The 100-Year-Old Man Who Climbed Out the Window and Disappeared
by E. Ladd
The 100-Year-Old Man Who Climbed Out the Window and Disappeared is the sort of film you get when you take an elderly Forrest Gump type with a love for explosives and alcohol, add a splash of Guy Ritchie à la 2000’s film Snatch, and set it in Sweden. Don’t let the convoluted title throw you off; this quirky and often violent Swedish crime comedy is pretty funny. Director Felix Herngren’s film is based on the Jonas Jonasson 2009 comic novel, which may not be as well known over here in the States, but sold 6 million copies worldwide as an international best seller.
Allan Karlsson (played by Swedish comedian Robert Gustafsson) is about to turn 100 years old. After losing his cherished cat, Molotov, to a fox attack (and following his twisted vengeance against the fox), Allan is placed in a retirement home. On the day of his birthday, while nurses and orderlies are busy quibbling over the candle count on his marzipan birthday cake, Allan climbs out the window and goes for a walk, with no particular destination in mind. He wanders to a bus station and orders a one way ticket to Byringe, pretty much the only ticket he can afford, and then winds up with a suitcase belonging to a biker thug (Simon Sappenen), who has demanded that Allan watch it while he uses the bathroom. The suitcase is filled with millions in cash and the thug and his crew, including boss Pim (played by English actor Alan Ford, best known for the same types of boss/villain roles in Guy Ritchie’s films) are desperate to get it back. The rest of the film follows Allan’s madcap adventures, meeting colorful characters, and being chased by the biker gang as well as the local police who have been alerted to his disappearance by the nursing home staff.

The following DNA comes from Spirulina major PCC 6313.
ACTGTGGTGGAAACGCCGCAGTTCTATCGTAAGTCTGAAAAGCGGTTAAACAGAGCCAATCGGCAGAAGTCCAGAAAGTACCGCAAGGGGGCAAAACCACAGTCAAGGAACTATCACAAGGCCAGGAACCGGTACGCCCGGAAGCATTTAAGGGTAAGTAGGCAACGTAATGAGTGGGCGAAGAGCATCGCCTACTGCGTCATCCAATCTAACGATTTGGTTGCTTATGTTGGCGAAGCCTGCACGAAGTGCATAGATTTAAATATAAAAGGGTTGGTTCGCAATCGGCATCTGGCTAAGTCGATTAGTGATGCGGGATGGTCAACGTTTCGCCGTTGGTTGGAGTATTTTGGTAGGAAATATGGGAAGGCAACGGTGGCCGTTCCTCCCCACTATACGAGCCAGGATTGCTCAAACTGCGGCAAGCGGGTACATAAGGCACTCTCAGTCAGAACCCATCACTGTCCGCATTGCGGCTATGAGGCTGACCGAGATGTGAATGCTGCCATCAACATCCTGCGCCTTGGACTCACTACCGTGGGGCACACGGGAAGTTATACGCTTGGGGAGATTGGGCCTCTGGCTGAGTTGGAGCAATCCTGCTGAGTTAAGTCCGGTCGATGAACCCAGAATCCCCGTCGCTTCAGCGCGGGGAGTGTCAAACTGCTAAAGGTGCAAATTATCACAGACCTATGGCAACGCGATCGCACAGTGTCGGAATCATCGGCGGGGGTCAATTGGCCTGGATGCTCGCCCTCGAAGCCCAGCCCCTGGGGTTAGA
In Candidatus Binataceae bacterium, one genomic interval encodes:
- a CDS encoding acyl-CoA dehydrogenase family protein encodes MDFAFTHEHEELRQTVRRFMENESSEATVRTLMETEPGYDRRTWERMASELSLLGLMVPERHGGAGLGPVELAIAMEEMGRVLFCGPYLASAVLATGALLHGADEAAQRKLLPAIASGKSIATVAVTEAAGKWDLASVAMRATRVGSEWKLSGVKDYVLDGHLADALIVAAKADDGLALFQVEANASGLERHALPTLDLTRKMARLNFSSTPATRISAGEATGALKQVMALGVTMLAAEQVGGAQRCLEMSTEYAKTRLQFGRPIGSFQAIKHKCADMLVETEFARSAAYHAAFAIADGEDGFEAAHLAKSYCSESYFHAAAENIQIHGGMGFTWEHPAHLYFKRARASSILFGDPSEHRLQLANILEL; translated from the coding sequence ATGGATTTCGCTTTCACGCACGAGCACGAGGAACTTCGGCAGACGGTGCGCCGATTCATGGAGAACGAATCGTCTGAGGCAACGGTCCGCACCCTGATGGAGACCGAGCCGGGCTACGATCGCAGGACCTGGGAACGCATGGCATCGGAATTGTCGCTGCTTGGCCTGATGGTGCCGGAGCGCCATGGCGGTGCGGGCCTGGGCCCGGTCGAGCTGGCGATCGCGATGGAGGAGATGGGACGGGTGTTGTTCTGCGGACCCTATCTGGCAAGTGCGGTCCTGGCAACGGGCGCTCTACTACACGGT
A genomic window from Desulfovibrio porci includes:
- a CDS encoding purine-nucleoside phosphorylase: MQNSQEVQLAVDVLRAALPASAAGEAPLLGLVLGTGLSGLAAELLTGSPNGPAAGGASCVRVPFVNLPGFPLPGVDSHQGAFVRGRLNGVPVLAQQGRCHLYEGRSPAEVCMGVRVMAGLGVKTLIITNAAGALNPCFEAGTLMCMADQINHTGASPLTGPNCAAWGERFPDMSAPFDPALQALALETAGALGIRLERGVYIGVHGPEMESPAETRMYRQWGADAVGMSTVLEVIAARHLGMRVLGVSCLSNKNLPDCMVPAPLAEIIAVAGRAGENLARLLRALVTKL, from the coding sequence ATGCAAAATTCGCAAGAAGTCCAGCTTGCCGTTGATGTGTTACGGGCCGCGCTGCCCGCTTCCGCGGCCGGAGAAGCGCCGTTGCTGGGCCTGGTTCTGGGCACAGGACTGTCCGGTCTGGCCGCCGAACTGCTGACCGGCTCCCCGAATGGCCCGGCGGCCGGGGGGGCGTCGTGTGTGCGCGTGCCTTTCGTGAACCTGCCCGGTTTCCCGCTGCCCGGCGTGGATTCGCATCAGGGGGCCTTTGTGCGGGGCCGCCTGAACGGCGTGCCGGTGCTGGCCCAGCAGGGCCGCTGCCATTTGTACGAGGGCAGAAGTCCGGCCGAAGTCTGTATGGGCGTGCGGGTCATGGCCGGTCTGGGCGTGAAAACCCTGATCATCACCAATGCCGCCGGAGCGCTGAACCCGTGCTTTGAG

The film is narrated by Allan, who reminisces about his life, from his youth and the discovery of his love for dynamite, to the following decades when he made the acquaintances of notable historical figures such as Harry Truman, Oppenheimer, Franco, and Stalin, and inadvertently participated as an international spy. He peppers in bits of wisdom, “Life is what it is and does what it does” and drinks an awful lot of alcohol while the body count mounts around him. Gustaffson’s Allan is bumbling and single-minded, but enjoyable to watch. Equally enjoyable and absurd are the characters station master Julius (Iwar Wiklander) and the overeducated, but aimless Benny (David Wiberg), who both wind up along for the ride.
There are a few sequences that seem to drag, and the pacing sometimes feels a bit uneven, but there are plenty of chuckles and head-shaking moments to be had. And lots of violent explosions. And some flying body parts. And an elephant. It’s a whimsical and silly and weird film and it can be seen for a limited time at the North Park Theater in Buffalo.
Watch the trailer for The 100-Year-Old Man Who Climbed Out the Window and Disappeared
Issue Navigation> Issue Index > v14n21 (Week of Thursday, May 28) > Film Reviews > The 100-Year-Old Man Who Climbed Out the Window and Disappeared
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